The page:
A cis-acting sequence homologous to the yeast filamentation and invasion response element regulates expression of a pectinase gene from the bean pathogen Colletotrichum lindemuthianum.
Phytopathogenic fungi secrete hydrolytic enzymes that degrade plant cell walls, notably pectinases. The signaling pathway(s) that control pectinase gene expression are currently unknown in filamentous fungi. Recently, the green fluorescent protein coding sequence was used as a reporter gene to study the expression of CLPG2, a gene encoding an endopolygalacturonase of the bean pathogen Colletotrichum lindemuthianum. CLPG2 is transcriptionally induced by pectin in the axenic culture of the fungus and during formation of the appressorium, an infection structure specialized in plant tissue penetration. In the present study, promoter deletion and mutagenesis, as well as gel shift mobility assays, allowed for the first time identification of cis-acting elements that bind protein factors and are essential for the regulation of a pectinase gene. We found that two different adjacent DNA motifs are combined to form an active element that shows a strong sequence homology with the yeast filamentation and invasion response element. The same element is required for the transcriptional activation of CLPG2 by pectin and during appressorium development. This study strongly suggests that the control of virulence genes of fungal plant pathogens, such as pectinases, involves the formation of a complex of transcriptional activators similar to those regulating the invasive growth in yeast.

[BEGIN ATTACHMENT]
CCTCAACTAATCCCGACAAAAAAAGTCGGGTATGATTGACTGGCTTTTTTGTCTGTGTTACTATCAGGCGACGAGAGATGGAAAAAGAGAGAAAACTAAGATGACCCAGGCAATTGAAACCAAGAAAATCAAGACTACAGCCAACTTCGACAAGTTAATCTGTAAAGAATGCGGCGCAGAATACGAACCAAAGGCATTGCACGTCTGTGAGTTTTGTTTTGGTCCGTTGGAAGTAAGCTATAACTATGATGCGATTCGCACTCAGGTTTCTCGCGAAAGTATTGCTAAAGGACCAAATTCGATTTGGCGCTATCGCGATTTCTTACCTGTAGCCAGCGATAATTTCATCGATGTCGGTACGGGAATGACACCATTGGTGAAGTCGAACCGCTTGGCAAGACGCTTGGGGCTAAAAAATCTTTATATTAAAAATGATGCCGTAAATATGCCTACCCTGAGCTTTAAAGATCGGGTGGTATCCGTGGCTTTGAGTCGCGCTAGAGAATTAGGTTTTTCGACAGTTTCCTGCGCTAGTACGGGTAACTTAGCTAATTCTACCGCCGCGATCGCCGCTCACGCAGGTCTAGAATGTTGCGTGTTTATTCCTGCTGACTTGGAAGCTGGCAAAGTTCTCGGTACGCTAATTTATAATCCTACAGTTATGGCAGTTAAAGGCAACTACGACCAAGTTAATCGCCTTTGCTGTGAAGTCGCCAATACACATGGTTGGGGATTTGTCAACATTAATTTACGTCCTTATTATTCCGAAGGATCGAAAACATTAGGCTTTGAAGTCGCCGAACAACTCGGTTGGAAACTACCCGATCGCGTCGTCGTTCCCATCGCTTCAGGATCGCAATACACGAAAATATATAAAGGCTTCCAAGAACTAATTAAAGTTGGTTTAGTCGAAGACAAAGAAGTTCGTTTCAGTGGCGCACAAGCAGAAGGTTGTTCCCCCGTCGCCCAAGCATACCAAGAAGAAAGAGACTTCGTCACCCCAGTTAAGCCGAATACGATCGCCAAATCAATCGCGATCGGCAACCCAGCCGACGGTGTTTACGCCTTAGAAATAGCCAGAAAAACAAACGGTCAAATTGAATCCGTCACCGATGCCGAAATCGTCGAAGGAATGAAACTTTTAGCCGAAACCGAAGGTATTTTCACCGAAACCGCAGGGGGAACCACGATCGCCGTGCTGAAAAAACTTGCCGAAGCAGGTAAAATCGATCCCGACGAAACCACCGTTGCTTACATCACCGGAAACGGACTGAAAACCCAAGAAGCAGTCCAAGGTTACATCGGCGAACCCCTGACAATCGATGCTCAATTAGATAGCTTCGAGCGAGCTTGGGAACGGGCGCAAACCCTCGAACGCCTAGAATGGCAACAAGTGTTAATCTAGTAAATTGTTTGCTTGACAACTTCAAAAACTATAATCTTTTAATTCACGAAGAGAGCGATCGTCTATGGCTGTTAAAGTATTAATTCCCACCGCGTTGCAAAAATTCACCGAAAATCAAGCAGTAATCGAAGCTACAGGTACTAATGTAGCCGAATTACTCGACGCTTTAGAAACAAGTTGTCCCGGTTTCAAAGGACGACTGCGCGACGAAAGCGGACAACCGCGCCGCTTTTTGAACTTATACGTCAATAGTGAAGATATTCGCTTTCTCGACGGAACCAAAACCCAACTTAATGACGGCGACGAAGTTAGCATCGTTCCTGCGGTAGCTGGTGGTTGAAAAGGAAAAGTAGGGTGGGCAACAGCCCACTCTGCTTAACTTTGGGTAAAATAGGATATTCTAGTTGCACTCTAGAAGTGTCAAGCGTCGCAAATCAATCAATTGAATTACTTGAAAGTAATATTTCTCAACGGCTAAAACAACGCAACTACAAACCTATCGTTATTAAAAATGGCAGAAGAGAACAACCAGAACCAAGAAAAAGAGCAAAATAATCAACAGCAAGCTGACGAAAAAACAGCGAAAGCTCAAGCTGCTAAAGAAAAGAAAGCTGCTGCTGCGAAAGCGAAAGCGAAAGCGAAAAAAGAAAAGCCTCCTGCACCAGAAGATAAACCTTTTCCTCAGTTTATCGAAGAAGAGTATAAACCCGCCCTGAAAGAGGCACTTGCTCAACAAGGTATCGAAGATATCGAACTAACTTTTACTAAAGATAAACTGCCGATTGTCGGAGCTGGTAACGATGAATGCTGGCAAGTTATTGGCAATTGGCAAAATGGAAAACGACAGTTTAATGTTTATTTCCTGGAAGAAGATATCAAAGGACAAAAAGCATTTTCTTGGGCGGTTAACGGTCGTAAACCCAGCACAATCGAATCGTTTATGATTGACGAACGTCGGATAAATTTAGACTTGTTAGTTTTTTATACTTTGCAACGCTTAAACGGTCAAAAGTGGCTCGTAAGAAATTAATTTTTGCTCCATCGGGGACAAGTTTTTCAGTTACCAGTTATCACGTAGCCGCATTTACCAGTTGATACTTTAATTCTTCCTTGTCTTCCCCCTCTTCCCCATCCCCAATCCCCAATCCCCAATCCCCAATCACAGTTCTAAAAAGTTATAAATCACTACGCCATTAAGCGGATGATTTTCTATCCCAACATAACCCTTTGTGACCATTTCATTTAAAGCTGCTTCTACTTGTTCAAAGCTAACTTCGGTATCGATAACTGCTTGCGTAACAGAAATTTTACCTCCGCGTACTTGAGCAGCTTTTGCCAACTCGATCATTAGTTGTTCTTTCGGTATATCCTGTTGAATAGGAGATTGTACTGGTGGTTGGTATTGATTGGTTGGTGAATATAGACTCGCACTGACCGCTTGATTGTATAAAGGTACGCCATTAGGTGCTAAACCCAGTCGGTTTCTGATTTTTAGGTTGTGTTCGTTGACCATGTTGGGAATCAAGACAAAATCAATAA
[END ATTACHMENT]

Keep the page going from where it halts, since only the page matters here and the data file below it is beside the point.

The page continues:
Herbert, C; Jacquet, C; Borel, C; Esquerre-Tugaye, M-T; Dumas, B
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